Debugging

Add Community to your site created via VS Extensions

Set the playground After you have successfully followed Ted’s tutorial on how to create a site using almost nothing else than Visual Studio. Next thing what is in your work queue is to add EPiServer Community functionality on top of this. Add Community via Deployment Center One of the way is old-school – via Deployment Center. First of all you may even be able not to see your site there (regardless that you have added it to IIS). While surfing of EPiServer source code using surfboard with Reflector sticker on…

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Chasing for NullReferenceException in EPiServer Relate+

This is a blog post telling a short story about one of the developer’s nightmare beast hunting case – System.NullReferenceException. Hunting Game Starts Once up on a time I received an interesting issue regarding user authentication in one of the projects. Issue description was telling that it was not possible for the users to login to the site. We were using EPiServer Relate+ in that particular area of the application. At least I had something for the exceptional case on production server. Following message was observed in local Windows…

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Format Your Exception Message Properly

Not so Nice Failure I was hacking around NServiceBus (NSB) application and came across pretty unpleasant failure from NSB. So in short we were using Unicast bus that basically means that producer-side of the message has to have a configuration set to which NSB endpoint particular message should be sent. In this case we were using Microsoft Azure Storage Queues as physical transport level. In case when you don’t have a particular configuration to instruct NSB where the message has to be delivered you may encounter following exceptional message:…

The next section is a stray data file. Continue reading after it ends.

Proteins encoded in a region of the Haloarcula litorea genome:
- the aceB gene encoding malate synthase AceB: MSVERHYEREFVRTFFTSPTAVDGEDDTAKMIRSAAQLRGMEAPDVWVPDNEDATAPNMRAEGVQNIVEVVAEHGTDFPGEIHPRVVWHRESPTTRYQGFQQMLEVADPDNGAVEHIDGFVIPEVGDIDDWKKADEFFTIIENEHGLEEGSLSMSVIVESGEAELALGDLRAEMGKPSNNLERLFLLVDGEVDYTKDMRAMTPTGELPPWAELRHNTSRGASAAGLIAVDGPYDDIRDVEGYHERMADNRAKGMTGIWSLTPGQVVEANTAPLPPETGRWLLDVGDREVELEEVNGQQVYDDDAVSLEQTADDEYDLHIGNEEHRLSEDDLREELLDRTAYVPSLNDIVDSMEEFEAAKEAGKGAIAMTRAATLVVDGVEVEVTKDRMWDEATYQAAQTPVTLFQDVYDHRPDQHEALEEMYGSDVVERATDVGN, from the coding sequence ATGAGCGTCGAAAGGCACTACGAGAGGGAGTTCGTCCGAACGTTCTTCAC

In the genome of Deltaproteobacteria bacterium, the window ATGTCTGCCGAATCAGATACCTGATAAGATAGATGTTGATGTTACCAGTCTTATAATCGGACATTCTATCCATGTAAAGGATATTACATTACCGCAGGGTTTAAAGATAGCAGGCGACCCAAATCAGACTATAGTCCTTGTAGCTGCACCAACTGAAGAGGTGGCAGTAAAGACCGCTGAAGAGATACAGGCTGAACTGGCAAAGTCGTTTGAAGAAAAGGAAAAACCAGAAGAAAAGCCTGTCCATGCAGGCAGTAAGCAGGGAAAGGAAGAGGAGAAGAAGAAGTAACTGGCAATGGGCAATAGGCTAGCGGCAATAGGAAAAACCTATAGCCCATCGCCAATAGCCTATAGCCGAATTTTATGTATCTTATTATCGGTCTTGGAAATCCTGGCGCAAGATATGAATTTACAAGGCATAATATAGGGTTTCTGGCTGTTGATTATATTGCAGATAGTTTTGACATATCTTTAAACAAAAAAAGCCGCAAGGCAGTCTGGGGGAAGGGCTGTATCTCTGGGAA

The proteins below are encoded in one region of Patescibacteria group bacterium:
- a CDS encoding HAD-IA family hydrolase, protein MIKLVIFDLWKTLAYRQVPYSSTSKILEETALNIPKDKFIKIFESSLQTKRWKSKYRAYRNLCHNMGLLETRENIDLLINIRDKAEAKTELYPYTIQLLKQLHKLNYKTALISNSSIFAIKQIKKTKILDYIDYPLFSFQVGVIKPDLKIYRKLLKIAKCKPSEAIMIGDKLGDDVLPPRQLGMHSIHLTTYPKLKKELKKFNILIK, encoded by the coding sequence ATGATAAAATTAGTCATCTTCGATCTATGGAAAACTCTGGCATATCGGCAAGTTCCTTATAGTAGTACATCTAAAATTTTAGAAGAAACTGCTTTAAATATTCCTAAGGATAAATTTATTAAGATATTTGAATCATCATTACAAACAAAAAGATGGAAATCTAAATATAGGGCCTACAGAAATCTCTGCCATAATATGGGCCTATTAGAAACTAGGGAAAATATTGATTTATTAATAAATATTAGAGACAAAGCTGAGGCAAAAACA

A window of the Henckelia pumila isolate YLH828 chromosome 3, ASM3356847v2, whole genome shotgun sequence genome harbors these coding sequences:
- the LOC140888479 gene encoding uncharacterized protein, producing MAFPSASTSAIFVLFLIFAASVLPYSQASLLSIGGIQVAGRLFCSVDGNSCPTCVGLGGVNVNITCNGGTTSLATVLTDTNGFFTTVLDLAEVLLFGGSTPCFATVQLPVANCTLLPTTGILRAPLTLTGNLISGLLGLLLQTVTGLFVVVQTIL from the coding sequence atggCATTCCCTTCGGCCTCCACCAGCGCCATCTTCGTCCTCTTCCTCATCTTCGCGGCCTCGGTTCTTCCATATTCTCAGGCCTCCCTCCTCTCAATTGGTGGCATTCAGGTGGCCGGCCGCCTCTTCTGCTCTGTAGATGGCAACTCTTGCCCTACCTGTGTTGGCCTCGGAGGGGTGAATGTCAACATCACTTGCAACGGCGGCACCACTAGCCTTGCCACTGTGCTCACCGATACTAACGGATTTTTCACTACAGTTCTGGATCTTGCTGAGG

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Pragmatic problem solving – Answer to the EPiServer forum question

At some point I was questioned about how I’m learning and finding the answers. Generally for the learning process a huge inspiration came from “Pragmatic Thinking and Learning: Refactor Your Wetware” by Andy Hunt. Software development happens in your head. Not in an editor, IDE, or design tool. You’re well educated on how to work with software and hardware, but what about wetware—our own brains? Learning new skills and new technology is critical to your career, and it’s all in your head. Walk-through learning and research…

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